Energy Watch, a group of scientists led by the German renewable energy consultancy Ludwig Bölkow Systemtechnik (LBST) produced a 2007 report stating commonly accepted coal reserves are unreliable, notes Strahan:
“As scientists we were surprised to find that so-called proven reserves were anything but proven,” says lead author Werner Zittel. “It is a clear sign that something is seriously wrong.”

Since it is widely accepted that major new discoveries of coal are unlikely, Energy Watch forecast that global coal output will peak as early as 2025 and then fall into terminal decline. That’s a lot earlier than is generally assumed by policy-makers, who look to the much higher forecasts of the International Energy Agency, which are based on official reserves. “The perception that coal is the fossil resource of last resort that you can come back to when you run into problems with all the others is probably an illusion,” says Jörg Schindler of LBST.
We constantly read that the world has enough coal for centuries of “dirty power,” with environmentalists warning that more and more carbon will be released into the atmosphere as the world struggles to come to terms with declining oil supplies. This may not be the case. An item in Walrus magazine, An inconvenient talk, written by Chris Turner states:

A Caltech engineer named David Rutledge, meanwhile, applied the same methods used in peak oil prediction to the coal question, and he discovered a paucity of supply so great that he now argues it will be impossible to create the worst-case scenarios in the Intergovernmental Panel on Climate Change’s reports, because there are simply not enough economically viable coal reserves left on earth to cloud the atmosphere with more than 460 parts per million of carbon dioxide.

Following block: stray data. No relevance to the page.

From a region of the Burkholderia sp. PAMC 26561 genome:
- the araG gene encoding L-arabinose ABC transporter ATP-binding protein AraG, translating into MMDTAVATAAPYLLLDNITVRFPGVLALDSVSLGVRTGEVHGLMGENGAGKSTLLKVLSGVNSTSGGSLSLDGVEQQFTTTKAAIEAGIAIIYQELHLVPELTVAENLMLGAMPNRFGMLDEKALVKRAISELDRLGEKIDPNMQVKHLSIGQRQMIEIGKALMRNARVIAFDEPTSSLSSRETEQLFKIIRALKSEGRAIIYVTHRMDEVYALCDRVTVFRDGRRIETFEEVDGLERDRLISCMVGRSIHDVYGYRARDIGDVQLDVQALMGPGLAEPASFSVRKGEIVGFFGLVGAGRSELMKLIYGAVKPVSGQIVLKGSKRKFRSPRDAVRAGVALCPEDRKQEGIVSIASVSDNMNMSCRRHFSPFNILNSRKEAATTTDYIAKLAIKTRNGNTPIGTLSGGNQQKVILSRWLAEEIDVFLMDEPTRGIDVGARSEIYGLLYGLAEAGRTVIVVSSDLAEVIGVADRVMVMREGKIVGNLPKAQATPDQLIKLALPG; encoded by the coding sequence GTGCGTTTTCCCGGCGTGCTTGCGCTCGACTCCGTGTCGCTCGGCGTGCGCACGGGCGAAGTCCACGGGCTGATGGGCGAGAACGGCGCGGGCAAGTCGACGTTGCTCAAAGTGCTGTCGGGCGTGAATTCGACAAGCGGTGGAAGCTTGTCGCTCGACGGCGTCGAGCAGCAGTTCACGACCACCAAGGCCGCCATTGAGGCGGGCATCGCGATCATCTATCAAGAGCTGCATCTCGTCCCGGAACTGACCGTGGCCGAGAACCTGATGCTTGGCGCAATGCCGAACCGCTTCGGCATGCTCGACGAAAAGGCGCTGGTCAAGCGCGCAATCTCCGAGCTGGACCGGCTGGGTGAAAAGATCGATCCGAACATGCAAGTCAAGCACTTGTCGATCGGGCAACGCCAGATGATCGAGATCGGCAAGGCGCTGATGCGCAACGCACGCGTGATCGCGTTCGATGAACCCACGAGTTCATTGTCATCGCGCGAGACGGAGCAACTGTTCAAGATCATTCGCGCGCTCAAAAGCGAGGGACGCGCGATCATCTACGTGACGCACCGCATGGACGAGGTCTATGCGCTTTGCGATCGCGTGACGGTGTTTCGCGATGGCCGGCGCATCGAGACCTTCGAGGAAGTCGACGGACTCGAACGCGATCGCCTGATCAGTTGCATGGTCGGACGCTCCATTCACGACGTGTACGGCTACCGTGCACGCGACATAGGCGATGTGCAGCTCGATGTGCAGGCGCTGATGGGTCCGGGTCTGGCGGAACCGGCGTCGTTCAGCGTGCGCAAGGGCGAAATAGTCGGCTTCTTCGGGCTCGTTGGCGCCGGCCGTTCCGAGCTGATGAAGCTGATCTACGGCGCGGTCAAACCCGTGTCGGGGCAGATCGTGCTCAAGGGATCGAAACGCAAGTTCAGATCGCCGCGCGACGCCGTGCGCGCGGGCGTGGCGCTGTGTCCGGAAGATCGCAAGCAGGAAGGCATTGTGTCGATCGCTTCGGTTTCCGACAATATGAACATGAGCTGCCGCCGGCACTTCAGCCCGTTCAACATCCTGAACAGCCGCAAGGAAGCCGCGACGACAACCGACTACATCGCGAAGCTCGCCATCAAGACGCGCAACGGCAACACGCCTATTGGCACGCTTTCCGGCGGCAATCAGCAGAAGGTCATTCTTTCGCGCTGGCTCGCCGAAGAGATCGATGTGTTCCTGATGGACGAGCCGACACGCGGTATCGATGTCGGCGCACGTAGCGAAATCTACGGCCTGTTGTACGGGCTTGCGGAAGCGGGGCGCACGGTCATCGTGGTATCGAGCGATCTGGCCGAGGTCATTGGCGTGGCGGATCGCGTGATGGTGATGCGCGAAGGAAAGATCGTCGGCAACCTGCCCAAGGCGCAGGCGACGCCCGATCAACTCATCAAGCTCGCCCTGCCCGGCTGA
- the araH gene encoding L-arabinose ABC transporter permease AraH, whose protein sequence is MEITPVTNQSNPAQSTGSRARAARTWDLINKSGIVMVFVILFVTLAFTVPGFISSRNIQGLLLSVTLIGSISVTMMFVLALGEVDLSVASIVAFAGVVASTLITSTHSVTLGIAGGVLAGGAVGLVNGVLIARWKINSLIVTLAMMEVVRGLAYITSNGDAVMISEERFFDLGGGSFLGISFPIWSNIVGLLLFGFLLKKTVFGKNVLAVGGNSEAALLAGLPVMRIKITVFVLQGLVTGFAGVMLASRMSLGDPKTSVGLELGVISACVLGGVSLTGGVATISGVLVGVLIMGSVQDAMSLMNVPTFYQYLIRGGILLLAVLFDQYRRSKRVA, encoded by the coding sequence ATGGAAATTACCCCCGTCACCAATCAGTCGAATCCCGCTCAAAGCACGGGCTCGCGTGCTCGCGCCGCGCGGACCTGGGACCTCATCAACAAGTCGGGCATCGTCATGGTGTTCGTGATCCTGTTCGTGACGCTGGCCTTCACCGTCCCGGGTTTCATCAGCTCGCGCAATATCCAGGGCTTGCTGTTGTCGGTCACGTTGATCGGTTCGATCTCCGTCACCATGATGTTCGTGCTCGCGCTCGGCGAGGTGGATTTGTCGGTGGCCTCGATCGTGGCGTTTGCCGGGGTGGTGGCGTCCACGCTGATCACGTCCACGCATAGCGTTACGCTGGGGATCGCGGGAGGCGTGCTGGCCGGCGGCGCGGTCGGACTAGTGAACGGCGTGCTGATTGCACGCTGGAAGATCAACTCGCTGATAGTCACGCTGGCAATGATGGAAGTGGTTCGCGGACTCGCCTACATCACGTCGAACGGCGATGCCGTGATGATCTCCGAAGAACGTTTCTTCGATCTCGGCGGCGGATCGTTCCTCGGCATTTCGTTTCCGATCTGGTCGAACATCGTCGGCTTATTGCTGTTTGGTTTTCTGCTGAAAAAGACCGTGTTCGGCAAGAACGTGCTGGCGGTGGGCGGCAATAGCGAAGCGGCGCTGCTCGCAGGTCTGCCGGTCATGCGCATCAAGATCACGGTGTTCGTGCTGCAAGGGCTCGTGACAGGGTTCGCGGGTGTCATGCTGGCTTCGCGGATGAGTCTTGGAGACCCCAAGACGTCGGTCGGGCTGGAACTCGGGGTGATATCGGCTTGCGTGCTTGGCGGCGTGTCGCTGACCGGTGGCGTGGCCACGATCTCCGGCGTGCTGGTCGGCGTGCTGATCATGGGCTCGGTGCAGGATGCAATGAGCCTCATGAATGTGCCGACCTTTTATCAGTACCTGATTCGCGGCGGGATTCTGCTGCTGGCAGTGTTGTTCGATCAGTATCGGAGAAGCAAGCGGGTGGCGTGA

This may be good news to people concerned with global climate change, but is clearly very worrying to anyone with an interest in global energy security.

Peak gas

According to author David L. Goodstein, worldwide natural gas discovery peaked around 1960 and has been declining since.

In an article titled The Future of the Oil and Gas Industry: Past Approaches, New Challenges, Exxon Mobil director and executive vice president Harry J. Longwell writes that most global natural gas resources were discovered “between roughly 1960 to about 1980,” and that discovery rates have subsequently been declining. He continues:

In the recent past, we have seen increasing demand for oil and gas, but generally decreasing discovery volumes. . .

It’s getting harder and harder to find new oil and gas. Industry has made significant new discoveries in the last few years. But they are increasingly being made at greater depths on land, in deeper water at sea, and at more substantial distances from consuming markets.
A peak in discovery in a heavily exploited non-renewable resource is always followed by a peak in output, and then diminishing returns – with oil, peak discovery was around 1964, with peak output believed to be around the present day, give or take a few years. It’s natural that gas, then, will follow the same pattern.